Confidentiality clauses or non-disclosure agreements have become a topic of significant interest because of how they can be used to prevent employees from reporting allegations of sexual harassment or other similar misconduct. The government recently published its response to a consultation on the regulation of confidentiality clauses, which sets out a number of proposals for new legislation in this area.
A recent Employment Appeal Tribunal case clearly underlines that, on a Transfer of Undertakings (Protection of Employment) transfer, new employers must ensure that all records kept by the transferor in relation to the national minimum wage are transferred when it takes over the employees (especially as such records are likely to be held electronically). The transferor's refusal or failure to provide the records should be dealt with by way of indemnities or other contractual provisions in the transfer documentation.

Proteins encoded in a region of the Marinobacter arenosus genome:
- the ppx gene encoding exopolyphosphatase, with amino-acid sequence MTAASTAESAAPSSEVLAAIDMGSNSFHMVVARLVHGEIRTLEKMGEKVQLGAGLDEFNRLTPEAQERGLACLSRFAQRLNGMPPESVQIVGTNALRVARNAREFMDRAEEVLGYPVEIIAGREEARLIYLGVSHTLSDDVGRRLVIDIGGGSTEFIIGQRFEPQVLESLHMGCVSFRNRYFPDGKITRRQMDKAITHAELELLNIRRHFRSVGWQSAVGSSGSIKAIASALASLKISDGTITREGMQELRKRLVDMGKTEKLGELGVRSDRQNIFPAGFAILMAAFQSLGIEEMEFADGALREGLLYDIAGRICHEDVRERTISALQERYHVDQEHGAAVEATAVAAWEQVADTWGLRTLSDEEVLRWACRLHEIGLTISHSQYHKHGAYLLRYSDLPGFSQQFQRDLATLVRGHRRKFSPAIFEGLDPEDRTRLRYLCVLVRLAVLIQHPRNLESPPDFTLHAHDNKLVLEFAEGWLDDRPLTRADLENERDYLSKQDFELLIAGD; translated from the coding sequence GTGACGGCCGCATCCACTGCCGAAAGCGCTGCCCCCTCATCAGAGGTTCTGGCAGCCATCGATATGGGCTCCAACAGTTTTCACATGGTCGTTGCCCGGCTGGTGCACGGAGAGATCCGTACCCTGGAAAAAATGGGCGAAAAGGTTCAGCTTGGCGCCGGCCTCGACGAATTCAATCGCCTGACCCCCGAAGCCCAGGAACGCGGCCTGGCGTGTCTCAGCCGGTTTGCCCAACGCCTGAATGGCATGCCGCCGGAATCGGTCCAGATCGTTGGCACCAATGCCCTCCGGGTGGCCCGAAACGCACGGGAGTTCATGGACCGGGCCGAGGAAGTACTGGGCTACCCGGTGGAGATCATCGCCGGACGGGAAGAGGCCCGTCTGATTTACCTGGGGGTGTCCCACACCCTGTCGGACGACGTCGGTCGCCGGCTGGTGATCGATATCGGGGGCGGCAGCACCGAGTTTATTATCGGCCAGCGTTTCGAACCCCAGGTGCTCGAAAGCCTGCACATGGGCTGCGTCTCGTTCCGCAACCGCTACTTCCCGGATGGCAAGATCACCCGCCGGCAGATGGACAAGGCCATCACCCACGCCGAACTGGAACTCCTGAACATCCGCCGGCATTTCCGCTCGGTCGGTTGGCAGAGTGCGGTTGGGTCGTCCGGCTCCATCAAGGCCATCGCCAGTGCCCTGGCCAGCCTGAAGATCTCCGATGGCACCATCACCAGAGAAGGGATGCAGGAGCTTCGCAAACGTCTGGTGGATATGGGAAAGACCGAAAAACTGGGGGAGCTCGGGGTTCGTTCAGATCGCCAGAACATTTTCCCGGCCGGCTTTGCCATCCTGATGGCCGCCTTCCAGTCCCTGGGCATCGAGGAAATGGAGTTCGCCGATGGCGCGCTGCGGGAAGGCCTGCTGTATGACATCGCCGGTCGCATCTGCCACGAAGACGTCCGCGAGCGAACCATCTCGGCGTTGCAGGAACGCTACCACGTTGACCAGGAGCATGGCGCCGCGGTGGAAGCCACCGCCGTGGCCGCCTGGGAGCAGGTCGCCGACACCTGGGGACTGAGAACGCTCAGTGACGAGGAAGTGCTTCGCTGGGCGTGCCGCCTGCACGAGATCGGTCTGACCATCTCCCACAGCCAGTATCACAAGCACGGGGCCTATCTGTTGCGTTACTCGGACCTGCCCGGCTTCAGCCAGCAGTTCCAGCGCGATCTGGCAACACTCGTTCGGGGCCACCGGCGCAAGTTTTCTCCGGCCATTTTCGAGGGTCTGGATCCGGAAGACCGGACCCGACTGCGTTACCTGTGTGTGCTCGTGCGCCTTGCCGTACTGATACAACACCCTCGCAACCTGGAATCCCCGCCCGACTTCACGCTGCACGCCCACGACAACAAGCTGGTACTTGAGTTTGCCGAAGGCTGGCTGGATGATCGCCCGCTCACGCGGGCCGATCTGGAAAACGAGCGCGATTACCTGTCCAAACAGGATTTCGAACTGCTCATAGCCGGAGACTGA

The Employment Appeal Tribunal (EAT) recently ordered an employer to disclose comments that it had received from its external solicitor relating to an employee's dismissal because it had deliberately disclosed other related privileged documents which were helpful to its case. Interestingly, this case is one of the few where the EAT has had to grapple with issues relating to privilege. It is also a strong reminder that employers that make a tactical decision to waive privilege must be aware of the potential ramifications.
The Trades Union Congress (TUC) recently published its recommendations for eliminating class-based bias in society. Its report points to a number of statistics demonstrating that working-class individuals suffer disadvantage in the employment sphere. As such, the TUC has proposed (among other things) the introduction of compulsory class pay gap reporting for all employers.
During the Trades Union Congress conference in early September 2019, the Labour Party announced plans for a new Workers' Protection Agency and Ministry for Employment Rights. In particular, Labour Party Leader Jeremy Corbyn promised the biggest ever extension of employment rights in the United Kingdom, designed to put power in the hands of workers. Other Labour Party proposals include expanding 'worker' status to everybody except genuinely self-employed persons.